[JURIST] Pakistan President Asif Ali Zardari [BBC profile; JURIST news archive] Saturday announced the formation of a parliamentary committee to examine the revision of key terms of the Pakistan Constitution [text]. The revisions would include the elimination of the controversial 17th Amendment [text] and Article 58-2(B), which give the president extraordinary power over Pakistani elected bodies, including the power to dissolve the country's parliament and remove individual MPs. News of the formation of the committee [The News report] came in an address to a joint session of the parliament by Zardari, who invoked the memory of assassinated former prime minister Benazir Bhutto [JURIST news archive] in making the announcement.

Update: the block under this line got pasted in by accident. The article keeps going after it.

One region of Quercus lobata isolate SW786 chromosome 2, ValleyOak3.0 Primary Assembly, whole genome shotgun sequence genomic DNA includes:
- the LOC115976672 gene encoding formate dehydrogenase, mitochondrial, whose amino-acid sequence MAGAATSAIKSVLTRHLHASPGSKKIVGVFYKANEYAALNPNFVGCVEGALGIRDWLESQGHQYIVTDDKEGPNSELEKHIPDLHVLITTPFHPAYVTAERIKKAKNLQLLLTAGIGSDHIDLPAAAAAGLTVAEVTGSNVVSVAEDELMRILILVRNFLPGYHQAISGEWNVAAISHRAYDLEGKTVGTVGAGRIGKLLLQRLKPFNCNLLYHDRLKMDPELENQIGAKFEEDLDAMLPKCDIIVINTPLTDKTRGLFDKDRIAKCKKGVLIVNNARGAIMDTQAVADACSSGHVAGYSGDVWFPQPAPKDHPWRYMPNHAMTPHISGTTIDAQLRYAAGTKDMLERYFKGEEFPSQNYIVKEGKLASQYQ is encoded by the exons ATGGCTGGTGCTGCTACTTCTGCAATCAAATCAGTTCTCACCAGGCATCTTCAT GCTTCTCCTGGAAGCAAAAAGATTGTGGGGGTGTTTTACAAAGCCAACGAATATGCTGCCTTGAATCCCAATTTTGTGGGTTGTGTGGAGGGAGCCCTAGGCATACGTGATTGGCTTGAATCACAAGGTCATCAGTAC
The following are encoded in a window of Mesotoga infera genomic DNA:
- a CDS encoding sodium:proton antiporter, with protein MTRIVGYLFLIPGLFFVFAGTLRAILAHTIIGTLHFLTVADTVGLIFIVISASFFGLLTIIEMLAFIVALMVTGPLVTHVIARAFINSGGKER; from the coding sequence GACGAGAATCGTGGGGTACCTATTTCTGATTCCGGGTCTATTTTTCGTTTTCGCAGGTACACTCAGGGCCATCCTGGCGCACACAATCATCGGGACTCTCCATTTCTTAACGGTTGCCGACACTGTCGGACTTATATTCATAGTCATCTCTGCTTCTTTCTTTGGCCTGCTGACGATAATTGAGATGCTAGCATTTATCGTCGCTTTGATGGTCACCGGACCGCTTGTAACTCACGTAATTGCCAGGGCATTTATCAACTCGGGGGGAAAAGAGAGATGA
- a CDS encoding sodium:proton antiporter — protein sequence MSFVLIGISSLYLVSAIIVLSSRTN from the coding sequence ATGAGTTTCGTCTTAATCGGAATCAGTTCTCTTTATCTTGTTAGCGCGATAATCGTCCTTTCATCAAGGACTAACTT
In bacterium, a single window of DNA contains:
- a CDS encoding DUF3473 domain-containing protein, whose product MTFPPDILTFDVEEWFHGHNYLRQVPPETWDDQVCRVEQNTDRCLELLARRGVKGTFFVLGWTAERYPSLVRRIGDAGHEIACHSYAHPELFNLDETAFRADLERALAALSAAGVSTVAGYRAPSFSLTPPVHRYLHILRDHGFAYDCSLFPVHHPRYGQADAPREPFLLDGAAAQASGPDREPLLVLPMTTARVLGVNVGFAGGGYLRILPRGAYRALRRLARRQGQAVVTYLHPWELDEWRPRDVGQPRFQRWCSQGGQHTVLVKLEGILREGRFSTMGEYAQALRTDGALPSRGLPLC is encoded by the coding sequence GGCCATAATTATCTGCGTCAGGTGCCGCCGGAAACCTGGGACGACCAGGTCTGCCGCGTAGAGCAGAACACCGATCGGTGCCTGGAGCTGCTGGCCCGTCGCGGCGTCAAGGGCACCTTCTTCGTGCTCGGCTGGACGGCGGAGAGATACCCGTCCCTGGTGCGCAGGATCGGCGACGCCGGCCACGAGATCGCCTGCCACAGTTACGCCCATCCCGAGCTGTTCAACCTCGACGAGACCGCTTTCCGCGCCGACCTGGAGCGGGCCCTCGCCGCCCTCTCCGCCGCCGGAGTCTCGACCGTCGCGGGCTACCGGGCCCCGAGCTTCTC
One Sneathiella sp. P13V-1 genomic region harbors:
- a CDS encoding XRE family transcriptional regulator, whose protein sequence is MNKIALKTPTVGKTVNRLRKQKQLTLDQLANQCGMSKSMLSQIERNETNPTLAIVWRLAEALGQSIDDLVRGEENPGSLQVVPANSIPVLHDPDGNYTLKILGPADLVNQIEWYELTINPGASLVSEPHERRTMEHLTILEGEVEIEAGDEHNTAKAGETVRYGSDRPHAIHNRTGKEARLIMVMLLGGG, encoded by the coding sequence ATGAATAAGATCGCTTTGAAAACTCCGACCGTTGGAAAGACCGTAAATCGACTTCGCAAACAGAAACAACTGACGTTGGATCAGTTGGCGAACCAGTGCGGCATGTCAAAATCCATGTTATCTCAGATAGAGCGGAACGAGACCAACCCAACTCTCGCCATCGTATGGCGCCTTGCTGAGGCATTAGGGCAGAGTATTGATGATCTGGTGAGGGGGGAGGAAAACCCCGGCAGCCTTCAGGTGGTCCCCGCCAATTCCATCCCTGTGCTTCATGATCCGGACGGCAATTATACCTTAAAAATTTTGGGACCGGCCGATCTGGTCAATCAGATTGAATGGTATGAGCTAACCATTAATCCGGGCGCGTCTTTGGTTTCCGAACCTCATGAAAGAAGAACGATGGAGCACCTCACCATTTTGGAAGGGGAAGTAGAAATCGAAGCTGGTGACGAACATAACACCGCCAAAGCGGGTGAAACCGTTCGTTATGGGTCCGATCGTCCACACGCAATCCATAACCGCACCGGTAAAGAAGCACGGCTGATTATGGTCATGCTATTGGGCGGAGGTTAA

The formation of the parliamentary committee comes towards the end of a month of political turmoil in Pakistan which culminated in the reinstatement [JURIST report] of Chief Justice Iftikhar Chaudhry Mohammed [JURIST news archive] of the Supreme Court of Pakistan. Prime Minister Syed Yousuf Raza Gilani [BBC profile] announced early last week that the government would reinstate Chaudhry in response to recent protests by members of the lawyers' movement and opposition politicians and supporters. Reports first surfaced in mid-March that President Zardari had agreed to reinstate Chaudhry and other judges ousted by Zardari's predecessor Pervez Musharraf in November 2007 after his declaration of emergency rule. Former prime minister Nawaz Sharif [BBC profile; JURIST news archive] and his Pakistan Muslim League-Nawaz (PML-N) [party website] have actively campaigned [JURIST report] for Chaudhry's reinstatement. Throughout the period of his removal Chaudhry insisted that he was still chief justice [JURIST report] under the Pakistani constitution.